Empty Property Rates: Chancellor should go further

empty office line drawing

Empty Property Rates: Chancellor should go further


Richard Wackett

The Chancellor has announced that the discredited Empty Property Rates (EPR) legislation of 2007 may be up for reconsideration. However, more action is required.

The EPR legislation, an unmitigated disaster since its introduction, has actively dampened the commercial property development market and irreparably damaged many businesses. Adding insult to injury, its disastrous effects on the market were entirely predictable. Yet it has taken five years, and the misery of economic recession, for those in power to garner the political will to listen to the marketplace and finally embark on change.

EPR legislation has been a disaster – but the government is beginning to take action

The government is beginning to take action on EPR (which cynics may argue is influenced by the £70m EPR charge they face next year). Chancellor Osborne has appointed a group of seven MPs to form a working group which will set out proposals for change. Chief among those is understood to be a three year EPR exemption for new developments, designed to remove the unexpected rental void as a reason for not developing new grade A commercial space.

EPR legislation should be altered substantially

We have been calling for the EPR legislation to be altered substantially or rescinded since its first introduction. The Chancellor’s initiative is to be welcomed, but this action in isolation does not go far enough. In order to address the issues facing the commercial property industry, a number of rates related measures are required:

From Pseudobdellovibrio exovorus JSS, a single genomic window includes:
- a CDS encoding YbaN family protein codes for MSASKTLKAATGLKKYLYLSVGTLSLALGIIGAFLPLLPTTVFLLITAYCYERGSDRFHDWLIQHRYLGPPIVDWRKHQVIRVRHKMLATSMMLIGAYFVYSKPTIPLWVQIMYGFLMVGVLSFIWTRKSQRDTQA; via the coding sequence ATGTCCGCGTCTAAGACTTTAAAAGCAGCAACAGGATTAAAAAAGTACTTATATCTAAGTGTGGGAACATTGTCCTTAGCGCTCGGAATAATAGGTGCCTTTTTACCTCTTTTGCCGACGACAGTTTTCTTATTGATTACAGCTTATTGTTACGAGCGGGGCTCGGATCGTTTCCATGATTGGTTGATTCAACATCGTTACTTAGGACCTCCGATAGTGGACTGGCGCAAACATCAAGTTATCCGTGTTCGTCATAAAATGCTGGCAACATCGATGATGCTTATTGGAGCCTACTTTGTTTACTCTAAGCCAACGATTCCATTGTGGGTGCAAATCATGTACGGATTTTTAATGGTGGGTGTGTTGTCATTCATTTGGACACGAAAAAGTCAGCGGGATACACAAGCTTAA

Chancellor’s actions so far

  • A suspension of empty rates charges on new projects, to encourage new speculative development
  • 100% rates exemption within Enterprise Zones for a limited initial period

Our proposed actions

  • The abolition of downwards phasing in England, in order to speed up the positive effect of rates reductions for occupiers
  • Hardship relief for businesses for a maximum of one year, funded from a central pot
  • Centrally funded discretionary relief for businesses holding partially occupied premises

Together, these initiatives would energise the commercial property development cycle, bringing more high quality stock into the marketplace and, importantly, generating much needed jobs in the construction sector. Ideas for kick-starting the economy abound. This time the government must listen to the experts and act on our advice.

For further information relating to this news article contact 

Contact us now

Paul Nash
Regional Head of Division - Rating - South

020 7198 2150

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